then I think we could be amazed at how far we could get at forgiving and letting go.”

    Discuss.
    or as peteb would say back on topic – redux- ed – anyHoo

  • ranger1640

    Classic moving of goalposts. The emphasis in the communications is shifting from the original post, republican terrorists, wanting to be recognised as the only victims.

    To, it was the RUC’s, the UDR’s and the big bad Unionist communities fault. Imagine you nasty people, making all those peace loving, church going, indigenous sport playing people, go out and slaughter their non religious neighbours.

    Lets not mention the assistance they would receive from the state across the border as they carried out their heinous acts. Better it just one bad state in this alleged war.

    Mean while back at the ranch, why worry. Eventually the alleged troubled republican terrorists, will get a job up at the big house as an elected drone politico or special advisor. With their very one special brand of Irish republican victim hood intact and on display for all to see.

  • carl marks

    sonofstrongbow says
    You see the vast majority of unionists want their community’s transgressors jailed. In the main as a community we preferred to see ‘our’ lawbreakers shown on the six o’clock news heading for prison, rather than, for example, being elected as public representatives. There again carl, different strokes for different folks.

    of course you do, that explains the Loyalists who still trouble us. one wonders how these thugs manage to stay out of jail, Unionism has inspired us all with the enthusiasm that the PUL politicians church leaders and ordinary citizens have worked so closely with the forces of the law to lock these people up.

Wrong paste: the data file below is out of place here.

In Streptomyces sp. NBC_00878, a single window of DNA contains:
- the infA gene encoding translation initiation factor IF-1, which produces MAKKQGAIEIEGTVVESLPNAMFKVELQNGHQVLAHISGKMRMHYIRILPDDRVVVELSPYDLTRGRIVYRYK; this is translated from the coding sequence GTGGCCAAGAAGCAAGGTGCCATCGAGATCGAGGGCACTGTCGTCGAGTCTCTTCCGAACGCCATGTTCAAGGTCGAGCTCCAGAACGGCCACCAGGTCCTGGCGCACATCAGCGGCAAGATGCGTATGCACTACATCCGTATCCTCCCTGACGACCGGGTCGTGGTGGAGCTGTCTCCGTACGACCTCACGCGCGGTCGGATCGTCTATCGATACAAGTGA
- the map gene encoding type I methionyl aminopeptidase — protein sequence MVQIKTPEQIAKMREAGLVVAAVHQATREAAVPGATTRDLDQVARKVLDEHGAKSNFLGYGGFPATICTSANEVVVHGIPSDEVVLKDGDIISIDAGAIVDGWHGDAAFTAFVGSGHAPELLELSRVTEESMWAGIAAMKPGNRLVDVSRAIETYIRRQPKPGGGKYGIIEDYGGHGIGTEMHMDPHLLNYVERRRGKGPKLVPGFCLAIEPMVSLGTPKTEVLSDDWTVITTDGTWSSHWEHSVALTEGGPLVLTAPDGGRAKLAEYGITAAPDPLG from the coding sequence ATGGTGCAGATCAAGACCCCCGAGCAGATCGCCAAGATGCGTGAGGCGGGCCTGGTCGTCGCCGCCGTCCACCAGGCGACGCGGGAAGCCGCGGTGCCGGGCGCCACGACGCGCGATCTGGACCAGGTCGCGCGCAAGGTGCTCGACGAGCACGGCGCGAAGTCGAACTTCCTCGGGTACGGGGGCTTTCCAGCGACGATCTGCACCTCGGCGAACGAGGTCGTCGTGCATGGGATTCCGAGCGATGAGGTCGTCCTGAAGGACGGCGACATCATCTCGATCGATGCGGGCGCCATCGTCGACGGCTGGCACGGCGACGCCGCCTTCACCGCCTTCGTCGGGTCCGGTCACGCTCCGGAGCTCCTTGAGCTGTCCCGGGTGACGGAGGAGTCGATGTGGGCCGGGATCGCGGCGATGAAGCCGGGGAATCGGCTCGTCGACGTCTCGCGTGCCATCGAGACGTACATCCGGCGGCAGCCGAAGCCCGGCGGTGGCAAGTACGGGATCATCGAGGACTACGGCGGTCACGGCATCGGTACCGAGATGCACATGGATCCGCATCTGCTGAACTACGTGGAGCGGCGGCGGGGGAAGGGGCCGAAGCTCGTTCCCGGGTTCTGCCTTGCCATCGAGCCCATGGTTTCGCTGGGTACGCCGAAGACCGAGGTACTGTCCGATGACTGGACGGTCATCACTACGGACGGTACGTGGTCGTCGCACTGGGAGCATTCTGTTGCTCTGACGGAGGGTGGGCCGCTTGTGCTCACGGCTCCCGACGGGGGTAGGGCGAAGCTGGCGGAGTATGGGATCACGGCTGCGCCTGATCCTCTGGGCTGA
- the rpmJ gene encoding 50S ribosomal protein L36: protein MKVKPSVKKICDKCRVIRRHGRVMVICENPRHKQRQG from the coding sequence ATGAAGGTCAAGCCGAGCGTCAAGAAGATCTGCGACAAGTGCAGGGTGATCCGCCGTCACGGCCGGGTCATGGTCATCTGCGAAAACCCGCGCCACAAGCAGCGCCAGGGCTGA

Tell me SOS do you stick your fingers in your ears and go lalalalalala whenever another link between the blessed RUC and loyalists terrorist groups comes on the news,
    Did you miss the third farce or Ulster resistance or how does the fact that the politicians who formed those terror groups were elected to represent unionism effect you.
    How about Peter, of Clontirbret with the UVF fame, your shame at unionism picking him as its leader must be terrible,

  • carl marks

    Freaked-out-Unionist,
    ““They are on a journey and if they were to see the appropriate response
    coming from across the other side of the community at the same time,
    then I think we could be amazed at how far we could get at forgiving and letting go.”

    If you look at my first post on this thread you will see that I recognise the harm done by my community, and the quote is in my opinion correct.
    However inside unionism (and to a lesser degree nationalism) there is a victim mentality that states it was all the other side’s fault and we done nothing wrong, I think that both SOS and ranger have proved my point.

  • ranger1640

    CM interesting post, and what part did the largest republican/nationalist party play in the making of victims??? or is that a taboo subject.. After all it easier for a shinner to go through the eye of a needle than a Unionist to be a victim.

  • carl marks

    CM interesting post, and what part did the largest republican/nationalist party play in the making of victims??? or is that a taboo subject.. After all it easier for a shinner to go through the eye of a needle than a Unionist to be a victim.

    I have already stated that my community done wrong and made many victims both nationalist and unionist, but tell you what I am obviously bereft of the high moral ground unlike you, so why don’t you lead by example tell me what the unionist parties an unionists in general done wrong done wrong, ( I’m going to a fundraiser for Mountain Rescue at the weekend i will throw in another £10 if you come up with a honest list)